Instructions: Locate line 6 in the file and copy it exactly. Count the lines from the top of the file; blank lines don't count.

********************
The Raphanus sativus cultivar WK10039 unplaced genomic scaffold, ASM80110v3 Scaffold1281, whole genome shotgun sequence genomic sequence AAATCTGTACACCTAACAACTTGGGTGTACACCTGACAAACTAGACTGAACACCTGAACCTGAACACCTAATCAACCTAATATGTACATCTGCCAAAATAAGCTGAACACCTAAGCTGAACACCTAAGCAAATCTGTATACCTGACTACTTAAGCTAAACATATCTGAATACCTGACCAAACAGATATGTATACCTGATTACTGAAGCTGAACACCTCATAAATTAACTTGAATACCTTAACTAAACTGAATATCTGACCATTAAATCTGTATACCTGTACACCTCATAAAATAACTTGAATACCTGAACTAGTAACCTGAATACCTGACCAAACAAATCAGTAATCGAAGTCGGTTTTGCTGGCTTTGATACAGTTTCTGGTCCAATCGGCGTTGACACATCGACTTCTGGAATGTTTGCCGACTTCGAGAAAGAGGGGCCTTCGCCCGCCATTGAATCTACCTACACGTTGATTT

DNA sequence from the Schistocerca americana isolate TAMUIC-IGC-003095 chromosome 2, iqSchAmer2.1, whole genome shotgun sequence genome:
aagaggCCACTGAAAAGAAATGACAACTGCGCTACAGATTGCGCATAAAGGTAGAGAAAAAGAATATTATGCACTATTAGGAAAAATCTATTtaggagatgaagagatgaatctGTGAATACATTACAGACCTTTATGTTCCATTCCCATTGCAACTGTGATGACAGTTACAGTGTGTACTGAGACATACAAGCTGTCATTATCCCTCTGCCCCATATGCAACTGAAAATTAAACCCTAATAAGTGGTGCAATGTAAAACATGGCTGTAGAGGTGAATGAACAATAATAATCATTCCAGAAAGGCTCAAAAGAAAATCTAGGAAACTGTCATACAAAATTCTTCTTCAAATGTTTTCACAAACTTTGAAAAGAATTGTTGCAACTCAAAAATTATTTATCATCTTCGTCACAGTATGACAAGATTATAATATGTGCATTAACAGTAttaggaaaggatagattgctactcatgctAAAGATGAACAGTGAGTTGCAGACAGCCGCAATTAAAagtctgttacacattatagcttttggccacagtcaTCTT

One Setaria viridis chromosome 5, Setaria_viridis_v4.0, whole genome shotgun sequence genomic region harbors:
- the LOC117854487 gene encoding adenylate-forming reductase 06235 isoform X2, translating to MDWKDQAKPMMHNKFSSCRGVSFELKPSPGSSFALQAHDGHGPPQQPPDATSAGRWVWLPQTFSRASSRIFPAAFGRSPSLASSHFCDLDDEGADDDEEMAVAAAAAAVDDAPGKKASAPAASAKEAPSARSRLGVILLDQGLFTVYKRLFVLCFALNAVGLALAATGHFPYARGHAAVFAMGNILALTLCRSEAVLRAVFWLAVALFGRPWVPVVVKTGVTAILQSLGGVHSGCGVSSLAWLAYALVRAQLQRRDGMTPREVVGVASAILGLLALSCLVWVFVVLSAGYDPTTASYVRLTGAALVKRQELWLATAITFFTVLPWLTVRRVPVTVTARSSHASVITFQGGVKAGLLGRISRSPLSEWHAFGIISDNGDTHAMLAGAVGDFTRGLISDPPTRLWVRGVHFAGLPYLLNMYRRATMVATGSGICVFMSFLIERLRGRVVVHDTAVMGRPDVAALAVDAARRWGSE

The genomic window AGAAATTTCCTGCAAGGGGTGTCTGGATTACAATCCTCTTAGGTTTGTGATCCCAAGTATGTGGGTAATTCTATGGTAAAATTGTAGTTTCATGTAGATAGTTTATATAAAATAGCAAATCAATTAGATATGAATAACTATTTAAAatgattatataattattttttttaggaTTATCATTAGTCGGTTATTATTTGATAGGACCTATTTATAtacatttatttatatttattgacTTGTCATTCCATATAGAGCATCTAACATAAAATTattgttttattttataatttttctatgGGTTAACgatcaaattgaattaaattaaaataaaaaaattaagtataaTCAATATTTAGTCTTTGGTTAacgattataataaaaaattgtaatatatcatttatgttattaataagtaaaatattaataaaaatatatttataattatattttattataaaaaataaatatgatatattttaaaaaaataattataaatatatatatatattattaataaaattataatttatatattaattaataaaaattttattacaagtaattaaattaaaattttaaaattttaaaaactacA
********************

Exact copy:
The genomic window AGAAATTTCCTGCAAGGGGTGTCTGGATTACAATCCTCTTAGGTTTGTGATCCCAAGTATGTGGGTAATTCTATGGTAAAATTGTAGTTTCATGTAGATAGTTTATATAAAATAGCAAATCAATTAGATATGAATAACTATTTAAAatgattatataattattttttttaggaTTATCATTAGTCGGTTATTATTTGATAGGACCTATTTATAtacatttatttatatttattgacTTGTCATTCCATATAGAGCATCTAACATAAAATTattgttttattttataatttttctatgGGTTAACgatcaaattgaattaaattaaaataaaaaaattaagtataaTCAATATTTAGTCTTTGGTTAacgattataataaaaaattgtaatatatcatttatgttattaataagtaaaatattaataaaaatatatttataattatattttattataaaaaataaatatgatatattttaaaaaaataattataaatatatatatatattattaataaaattataatttatatattaattaataaaaattttattacaagtaattaaattaaaattttaaaattttaaaaactacA